Policing, body camera bill hailed as national blueprint
By Mark Fitton
Illinois News Network
SPRINGFIELD — From a professional police officer’s point of view, Illinois’ new legislation to improve policing and strengthen community trust is a win, said Rep. John Cabello.
Cabello, a Rockford police detective on leave while he serves in the General Assembly, was among the lead negotiators of Senate Bill 1307, which Gov. Bruce Rauner signed into law Wednesday.
Lawmakers from both sides of the aisle, the governor, police groups and the American Civil Liberties Union endorsed the legislation, with many calling it a blueprint for states to follow.
Cabello said he thinks the bill does a good job of building the police-community relationship and makings sure police officers are accountable while respecting the need for officer safety.
“Police work nowadays is nowhere near where it was even when I started 20 years ago,” said Cabello, R-Machesney Park.
While the bill might not thrill everyone, it is strong and does represent real progress as a result of good-faith negotiating, he said.
The lead taken by police groups also encouraged proponents including Cabello, Rep. John Anthony, R-Plainfield, and Rep. Elgie Sims Jr., D-Chicago.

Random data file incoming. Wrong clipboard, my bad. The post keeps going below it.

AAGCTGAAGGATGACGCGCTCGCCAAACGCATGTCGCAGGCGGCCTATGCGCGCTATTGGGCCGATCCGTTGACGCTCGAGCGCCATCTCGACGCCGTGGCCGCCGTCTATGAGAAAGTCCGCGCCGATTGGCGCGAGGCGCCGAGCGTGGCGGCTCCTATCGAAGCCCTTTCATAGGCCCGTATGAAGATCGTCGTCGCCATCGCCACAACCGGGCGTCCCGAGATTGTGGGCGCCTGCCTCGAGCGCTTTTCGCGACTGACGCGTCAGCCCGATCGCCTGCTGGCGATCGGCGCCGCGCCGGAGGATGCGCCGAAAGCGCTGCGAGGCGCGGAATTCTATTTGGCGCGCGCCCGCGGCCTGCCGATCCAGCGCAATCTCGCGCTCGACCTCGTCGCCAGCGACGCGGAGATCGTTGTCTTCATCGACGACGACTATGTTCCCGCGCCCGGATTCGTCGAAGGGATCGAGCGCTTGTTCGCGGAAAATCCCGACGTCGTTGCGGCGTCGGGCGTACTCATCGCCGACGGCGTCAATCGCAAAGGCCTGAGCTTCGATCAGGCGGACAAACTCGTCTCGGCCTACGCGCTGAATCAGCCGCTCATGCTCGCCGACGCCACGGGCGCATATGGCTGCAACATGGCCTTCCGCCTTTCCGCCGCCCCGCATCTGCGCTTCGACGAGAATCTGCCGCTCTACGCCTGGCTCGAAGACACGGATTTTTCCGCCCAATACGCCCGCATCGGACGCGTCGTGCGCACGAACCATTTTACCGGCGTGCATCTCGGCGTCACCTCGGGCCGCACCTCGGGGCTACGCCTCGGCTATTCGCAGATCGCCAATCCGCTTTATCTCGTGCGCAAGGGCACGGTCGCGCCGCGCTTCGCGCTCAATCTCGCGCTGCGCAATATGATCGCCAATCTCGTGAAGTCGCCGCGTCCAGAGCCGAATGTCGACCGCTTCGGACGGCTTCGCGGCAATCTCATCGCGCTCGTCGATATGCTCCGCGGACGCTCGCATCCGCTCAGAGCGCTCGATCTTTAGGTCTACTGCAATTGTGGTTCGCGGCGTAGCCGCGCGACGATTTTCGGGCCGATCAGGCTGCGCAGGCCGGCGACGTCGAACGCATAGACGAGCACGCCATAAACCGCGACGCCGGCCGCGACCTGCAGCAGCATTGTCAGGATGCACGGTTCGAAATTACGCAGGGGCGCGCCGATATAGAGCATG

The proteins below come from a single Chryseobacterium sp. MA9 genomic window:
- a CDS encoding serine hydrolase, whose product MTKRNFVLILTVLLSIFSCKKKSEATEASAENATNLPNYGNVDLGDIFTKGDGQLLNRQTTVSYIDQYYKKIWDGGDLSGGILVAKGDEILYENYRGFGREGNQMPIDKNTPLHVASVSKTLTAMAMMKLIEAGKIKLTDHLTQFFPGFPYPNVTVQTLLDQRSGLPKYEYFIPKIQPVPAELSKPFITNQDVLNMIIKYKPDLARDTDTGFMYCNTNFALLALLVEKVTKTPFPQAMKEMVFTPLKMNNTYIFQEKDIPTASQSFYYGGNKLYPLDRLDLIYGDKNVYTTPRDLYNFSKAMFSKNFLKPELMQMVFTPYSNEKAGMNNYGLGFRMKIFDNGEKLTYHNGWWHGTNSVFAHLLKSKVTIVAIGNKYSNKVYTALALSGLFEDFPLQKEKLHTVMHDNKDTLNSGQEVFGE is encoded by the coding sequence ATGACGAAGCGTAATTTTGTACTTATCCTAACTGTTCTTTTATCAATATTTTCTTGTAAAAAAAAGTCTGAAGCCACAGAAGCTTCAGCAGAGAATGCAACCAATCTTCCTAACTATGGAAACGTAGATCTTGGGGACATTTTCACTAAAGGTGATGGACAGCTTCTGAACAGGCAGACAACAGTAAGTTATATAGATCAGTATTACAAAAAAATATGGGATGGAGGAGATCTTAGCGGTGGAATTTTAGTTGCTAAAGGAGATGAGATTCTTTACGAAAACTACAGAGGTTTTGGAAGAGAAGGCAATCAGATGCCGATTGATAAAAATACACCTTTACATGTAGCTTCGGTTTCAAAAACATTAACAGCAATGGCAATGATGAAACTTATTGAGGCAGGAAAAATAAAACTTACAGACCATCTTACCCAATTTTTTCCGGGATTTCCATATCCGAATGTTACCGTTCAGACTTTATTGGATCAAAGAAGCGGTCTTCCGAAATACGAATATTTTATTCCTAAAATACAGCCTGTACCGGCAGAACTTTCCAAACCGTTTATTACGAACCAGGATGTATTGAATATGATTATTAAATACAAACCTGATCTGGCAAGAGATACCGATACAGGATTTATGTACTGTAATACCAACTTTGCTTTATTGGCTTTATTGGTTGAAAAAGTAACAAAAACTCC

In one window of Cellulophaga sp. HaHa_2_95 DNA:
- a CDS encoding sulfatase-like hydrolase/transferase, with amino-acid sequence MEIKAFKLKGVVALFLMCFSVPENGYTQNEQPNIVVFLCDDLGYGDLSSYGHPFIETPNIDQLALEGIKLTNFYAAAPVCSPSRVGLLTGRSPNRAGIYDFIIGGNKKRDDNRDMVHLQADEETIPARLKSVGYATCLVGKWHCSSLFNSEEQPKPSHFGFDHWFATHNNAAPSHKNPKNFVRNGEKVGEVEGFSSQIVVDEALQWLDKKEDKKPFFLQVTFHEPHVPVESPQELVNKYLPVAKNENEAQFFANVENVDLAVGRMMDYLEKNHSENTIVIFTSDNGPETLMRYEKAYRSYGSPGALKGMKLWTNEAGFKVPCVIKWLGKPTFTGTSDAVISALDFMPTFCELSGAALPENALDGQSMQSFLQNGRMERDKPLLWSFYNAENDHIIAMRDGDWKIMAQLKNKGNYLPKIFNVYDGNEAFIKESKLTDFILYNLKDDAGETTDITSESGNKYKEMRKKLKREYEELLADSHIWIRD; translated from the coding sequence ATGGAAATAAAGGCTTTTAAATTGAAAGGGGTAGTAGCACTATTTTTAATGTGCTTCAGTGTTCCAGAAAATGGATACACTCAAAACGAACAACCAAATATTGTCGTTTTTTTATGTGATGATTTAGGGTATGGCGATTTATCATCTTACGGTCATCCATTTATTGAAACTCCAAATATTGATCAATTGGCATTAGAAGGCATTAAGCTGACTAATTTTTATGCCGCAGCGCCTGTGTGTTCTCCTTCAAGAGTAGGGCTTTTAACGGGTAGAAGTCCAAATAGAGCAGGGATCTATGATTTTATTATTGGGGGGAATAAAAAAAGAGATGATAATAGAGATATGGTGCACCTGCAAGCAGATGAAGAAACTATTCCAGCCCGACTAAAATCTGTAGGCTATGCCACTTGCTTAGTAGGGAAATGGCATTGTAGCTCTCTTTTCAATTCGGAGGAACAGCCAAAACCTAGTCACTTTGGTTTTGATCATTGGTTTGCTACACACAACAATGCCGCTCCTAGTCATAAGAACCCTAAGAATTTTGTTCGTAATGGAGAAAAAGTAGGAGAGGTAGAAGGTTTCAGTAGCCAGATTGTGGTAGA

“I think this bill is colorblind,” Sims said. “It addresses the delivery of police services.”
“We’ve come a long way, and I think we’ve done a very good job of improving along the way,” said Cabello, adding police are committed to continued improvement.
The measure, among other things:
- Authorizes, but does not require, the use of police body cameras throughout the state.
- Sets protocols for police use of the cameras and the retention of data.
- Mandates fair-policing training and re-training for officers.
- Starts a grant program funded by a $5 charge on traffic tickets to help fund the cameras and data storage.
- Establishes a database of officers fired for misconduct or who resigned while under criminal investigation.
- Requires involvement of independent agency investigators in officer-involved deaths.
“We have some of greatest training standards in nation,” said John Anthony, a former police officer and sheriff’s deputy.
Sen. Kwame Raoul, D-Chicago, lead sponsor of the bill, said while everyone tends to focus on body cameras, this legislation goes further and seeks to address issues including use of force, cultural bias and procedural justice.
Raoul and other sponsors said they did not make the body cameras mandatory because the state cannot fund that right now, but the grant fund and, hopefully, federal dollars to come will mean more officers are wearing the cameras daily.
The $5 fee will be added to speeding and other traffic offenses starting in January of 2016.